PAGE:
1998 smelting diary

25th March 1998: The site for the experimental facility has been chosen, and a building designed. Clay has been dug on site, sieved and puddled.
16th April 1998: The vertical posts of the building have been erected. build1
23rd April 1998: The major horizontal timbers of the building have been added, and the structure given a temporary tarpaulin roof. Heavy rain has meant that the site is now waterlogged. Gullies have been dug around the building to assist with drainage. The previously puddled clay has been used to construct a smithing hearth. This hearth will be used a test bed for the performance of the local clays, before the smelting furnace is constructed. hearth1
25th April 1998: This weekend sees the “Woodland Fair” (Ffair Coed) at St Fagans. We had hoped to demonstrate early smithing techniques, but the wet conditions and lack of bellows have delayed things… build3
27th April 1998: We have now taken delivery of two pairs of old pear-shaped bellows to be used in the experimental facility. Smithing should be able to start as soon as the smaller pair have been oiled and a frame constructed for them.
29th April 1998: Work started on the construction of the smelting furnace. If reasonable drying weather follows, we should be able to complete the furnace in 3-4 weeks. Further examination of the bellows has revealed that they are in poorer condition than expected. The smaller pair has reasonable quality leather, but the lower valve has become detached. The lower board may need to be removed to permit repair. The larger pair have badly perished leathers, particularly near the nose, and will require extensive patching or replacement of the leather. furnace1
6th May 1998: A pair of “A-frames” has been constructed to mount the smaller pair of bellows.
9th May 1998: The smaller pair of bellows are now hanging on a temporary frame adjacent to the smithing hearth to allow easier application of oil to the leathers. The smelting furnace walls have been completed to a height of 25cm. furnace9
13th May 1998: The furnace walls are now at half their final height. The current amelioration in the weather means that the clay is drying faster than previously, so the walls can now be constructed slightly quicker than the 5cm/3 days before. The smaller bellows continue to soak up leather oil…
15th May 1998: A start has now been made on dismantling the larger pair of bellows. The bellows have been subject to considerable damage, including mouse/rat attack, with a large hole gnawed through the leather and a large quantity of decaying organic matter (including ears of wheat) deposited inside. We have therefore decided to opt for complete replacement of the leather. Some of the woodwork may need attention too. l-bellows1
17th May 1998: The good drying weather continues, and the smelting furnace has now reached the second level of thermocouples, 40 cm above the base of the bowl. furnace13
19th May 1998: The good weather still continues, and an additional layer of clay has been applied to the smelting furnace. A wood fire has been used to dry the lower part of the furnace for the first time. Many of the nails attaching the leather to the larger bellows have now been removed, revealing much of their structure, and mending history.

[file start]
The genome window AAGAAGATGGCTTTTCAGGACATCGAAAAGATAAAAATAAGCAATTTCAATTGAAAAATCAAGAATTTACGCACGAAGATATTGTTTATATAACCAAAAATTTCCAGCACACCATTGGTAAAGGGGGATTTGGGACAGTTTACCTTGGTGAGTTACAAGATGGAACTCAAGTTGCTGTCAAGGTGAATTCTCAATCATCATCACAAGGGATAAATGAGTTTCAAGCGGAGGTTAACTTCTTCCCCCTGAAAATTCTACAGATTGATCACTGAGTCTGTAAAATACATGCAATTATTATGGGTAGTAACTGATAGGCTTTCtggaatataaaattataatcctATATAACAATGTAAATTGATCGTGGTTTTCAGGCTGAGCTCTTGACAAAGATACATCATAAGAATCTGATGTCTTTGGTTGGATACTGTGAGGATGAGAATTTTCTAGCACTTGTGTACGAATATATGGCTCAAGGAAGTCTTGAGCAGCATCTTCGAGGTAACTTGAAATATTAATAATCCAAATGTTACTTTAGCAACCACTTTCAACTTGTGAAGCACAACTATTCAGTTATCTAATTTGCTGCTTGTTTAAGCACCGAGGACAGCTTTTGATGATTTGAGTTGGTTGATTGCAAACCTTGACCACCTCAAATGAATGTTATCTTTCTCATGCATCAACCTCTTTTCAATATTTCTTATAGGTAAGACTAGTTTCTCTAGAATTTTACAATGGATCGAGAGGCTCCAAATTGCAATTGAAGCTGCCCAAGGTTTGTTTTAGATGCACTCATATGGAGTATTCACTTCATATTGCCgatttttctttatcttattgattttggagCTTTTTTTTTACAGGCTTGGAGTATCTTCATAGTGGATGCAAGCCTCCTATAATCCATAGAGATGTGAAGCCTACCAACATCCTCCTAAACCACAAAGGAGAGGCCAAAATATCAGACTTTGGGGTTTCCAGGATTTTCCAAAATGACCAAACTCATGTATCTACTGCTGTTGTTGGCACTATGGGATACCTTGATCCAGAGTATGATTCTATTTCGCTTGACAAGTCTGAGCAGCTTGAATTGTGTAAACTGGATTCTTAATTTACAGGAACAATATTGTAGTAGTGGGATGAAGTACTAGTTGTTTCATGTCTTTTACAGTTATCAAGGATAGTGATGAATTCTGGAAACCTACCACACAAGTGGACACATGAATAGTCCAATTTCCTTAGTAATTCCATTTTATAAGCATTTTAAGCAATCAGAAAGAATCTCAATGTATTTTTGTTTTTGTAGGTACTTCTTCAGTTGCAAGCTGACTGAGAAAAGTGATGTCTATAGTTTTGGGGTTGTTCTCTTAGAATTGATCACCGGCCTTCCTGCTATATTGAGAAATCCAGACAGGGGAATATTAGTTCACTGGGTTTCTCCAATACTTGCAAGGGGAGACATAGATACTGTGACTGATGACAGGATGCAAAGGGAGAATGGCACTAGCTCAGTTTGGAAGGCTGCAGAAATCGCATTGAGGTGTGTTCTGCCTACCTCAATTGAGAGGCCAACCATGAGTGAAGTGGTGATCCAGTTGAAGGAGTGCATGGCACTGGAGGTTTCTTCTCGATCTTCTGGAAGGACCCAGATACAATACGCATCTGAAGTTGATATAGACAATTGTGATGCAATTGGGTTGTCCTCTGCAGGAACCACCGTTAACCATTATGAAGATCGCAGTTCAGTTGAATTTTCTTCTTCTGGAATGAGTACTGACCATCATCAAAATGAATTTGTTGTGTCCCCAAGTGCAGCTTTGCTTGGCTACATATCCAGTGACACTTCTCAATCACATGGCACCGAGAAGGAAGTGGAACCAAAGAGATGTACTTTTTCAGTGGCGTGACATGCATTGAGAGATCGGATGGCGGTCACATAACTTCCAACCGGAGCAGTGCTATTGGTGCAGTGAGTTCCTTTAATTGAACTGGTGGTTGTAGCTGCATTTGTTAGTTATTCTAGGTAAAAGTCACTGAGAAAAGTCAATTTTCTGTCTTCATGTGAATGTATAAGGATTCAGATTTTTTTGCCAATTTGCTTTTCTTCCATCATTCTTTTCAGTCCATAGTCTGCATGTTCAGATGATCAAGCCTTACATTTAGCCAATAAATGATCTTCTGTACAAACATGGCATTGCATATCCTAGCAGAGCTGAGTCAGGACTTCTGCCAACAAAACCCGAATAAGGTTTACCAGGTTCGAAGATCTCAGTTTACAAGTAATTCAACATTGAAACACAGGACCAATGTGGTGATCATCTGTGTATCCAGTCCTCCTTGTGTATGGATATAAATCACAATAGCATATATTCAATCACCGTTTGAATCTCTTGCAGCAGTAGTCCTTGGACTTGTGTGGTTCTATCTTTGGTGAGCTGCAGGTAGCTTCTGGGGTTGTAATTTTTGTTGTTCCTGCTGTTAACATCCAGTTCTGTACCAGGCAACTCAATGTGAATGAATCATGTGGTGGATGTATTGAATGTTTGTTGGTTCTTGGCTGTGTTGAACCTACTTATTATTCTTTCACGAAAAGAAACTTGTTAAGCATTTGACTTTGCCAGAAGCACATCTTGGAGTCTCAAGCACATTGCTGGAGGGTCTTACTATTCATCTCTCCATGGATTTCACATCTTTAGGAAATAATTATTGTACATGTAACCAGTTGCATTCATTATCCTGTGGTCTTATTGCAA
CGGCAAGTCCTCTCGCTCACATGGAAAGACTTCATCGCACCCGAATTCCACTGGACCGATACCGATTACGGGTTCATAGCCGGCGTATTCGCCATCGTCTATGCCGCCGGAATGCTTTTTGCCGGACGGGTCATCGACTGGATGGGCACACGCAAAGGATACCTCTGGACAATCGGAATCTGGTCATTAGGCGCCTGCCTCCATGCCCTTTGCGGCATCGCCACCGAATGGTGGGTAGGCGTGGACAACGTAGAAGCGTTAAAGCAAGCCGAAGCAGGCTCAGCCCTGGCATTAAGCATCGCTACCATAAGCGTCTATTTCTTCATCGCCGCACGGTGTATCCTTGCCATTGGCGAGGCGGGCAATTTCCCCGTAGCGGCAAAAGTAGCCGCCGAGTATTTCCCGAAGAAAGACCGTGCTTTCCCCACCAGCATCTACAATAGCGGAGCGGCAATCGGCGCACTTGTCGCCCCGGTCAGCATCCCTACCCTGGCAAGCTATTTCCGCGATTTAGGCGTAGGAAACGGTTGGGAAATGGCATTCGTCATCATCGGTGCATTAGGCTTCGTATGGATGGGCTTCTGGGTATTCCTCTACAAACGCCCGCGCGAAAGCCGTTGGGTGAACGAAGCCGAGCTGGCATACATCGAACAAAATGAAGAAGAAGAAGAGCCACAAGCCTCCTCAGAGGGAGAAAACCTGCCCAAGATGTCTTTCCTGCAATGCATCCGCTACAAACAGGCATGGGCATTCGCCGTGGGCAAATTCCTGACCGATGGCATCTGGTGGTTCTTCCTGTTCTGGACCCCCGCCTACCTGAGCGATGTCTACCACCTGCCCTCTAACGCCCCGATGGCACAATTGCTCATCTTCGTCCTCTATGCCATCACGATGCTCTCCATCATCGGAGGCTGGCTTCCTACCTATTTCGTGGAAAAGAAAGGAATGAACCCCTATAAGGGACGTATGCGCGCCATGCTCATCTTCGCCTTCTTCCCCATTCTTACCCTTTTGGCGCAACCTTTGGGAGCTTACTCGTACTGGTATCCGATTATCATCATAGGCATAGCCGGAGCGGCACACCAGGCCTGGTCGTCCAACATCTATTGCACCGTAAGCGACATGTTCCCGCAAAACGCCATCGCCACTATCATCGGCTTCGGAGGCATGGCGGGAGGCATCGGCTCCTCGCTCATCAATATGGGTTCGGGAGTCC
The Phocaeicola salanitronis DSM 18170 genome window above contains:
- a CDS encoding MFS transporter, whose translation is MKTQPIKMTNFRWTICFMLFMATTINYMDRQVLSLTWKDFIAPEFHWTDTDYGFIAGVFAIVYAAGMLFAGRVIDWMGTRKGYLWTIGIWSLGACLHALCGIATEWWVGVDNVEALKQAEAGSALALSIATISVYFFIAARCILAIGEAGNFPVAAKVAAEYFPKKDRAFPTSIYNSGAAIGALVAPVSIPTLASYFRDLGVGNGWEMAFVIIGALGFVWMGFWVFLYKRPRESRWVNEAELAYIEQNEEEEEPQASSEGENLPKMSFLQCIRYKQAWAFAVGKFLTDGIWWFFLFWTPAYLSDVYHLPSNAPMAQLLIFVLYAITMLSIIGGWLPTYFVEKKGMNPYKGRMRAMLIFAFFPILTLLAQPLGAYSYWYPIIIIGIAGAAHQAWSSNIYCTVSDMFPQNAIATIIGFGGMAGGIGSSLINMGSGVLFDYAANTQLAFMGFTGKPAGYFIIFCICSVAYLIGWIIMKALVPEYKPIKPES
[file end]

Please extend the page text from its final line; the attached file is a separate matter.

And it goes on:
21st May 1998: Most of the nails of the larger bellows have now been removed, revealing considerable perishing of the wood within the nose of the bellows. Replacing this may prove a lengthy task. The smaller bellows have also been opened up, to allow repair of the broken lower valve. Patching of minor holes and replacement of the outer leather bands should be possible immediately after the bank holiday. The smelting furnace is now close to the level of the third, and final, level of thermocouples. At current progress the last major clay increment will be in place by the end of next week.
26th May 1998: The last major increment of clay has been applied to the smelting furnace. The spell of fine weather has now broken, so we must now improve protection for the furnace and half-dismantled bellows. Drying of the inside of the furnace through small fires has continued. Charcoal was added to a wood fire to a depth of 10cm, enough to just cover the tapping arch. General temperatures of >850° and localised maxima of 1040° were recorded, just from this natural draught. Some vertical cracking of the outside walls is occurring, but doesn’t seem serious. Many of the cracks can be closed by beating the outside of the furnace with a wooden mallet.
28th May 1998: Drying of the furnace progressed from a wood fire early in the day, to charcoal to a depth of about 25cm. Steady temperatures of around 1000° were obtained above the tapping arch, with a maximum of just over 1140° just inside the arch. The inner face of the furnace is baking well, but the outside is cracking. Repeats of the heating/mending cycle over the next week should consolidate it. Extremely heavy rain is forecast for the next 24 hours.
1st June 1998: The furnace has consolidated well over the weekend. All the embedded thermocouples were moved to place their surfaces flush with the inner face of the furnace wall, since they had become too deeply buried during the lining process. The thermocouples have now been wired to a switchbox for easier operation. The smaller bellows have now been patched and replacement leather banding cut. If all continues to go well this week, we could undertake our first smelt on the 5th.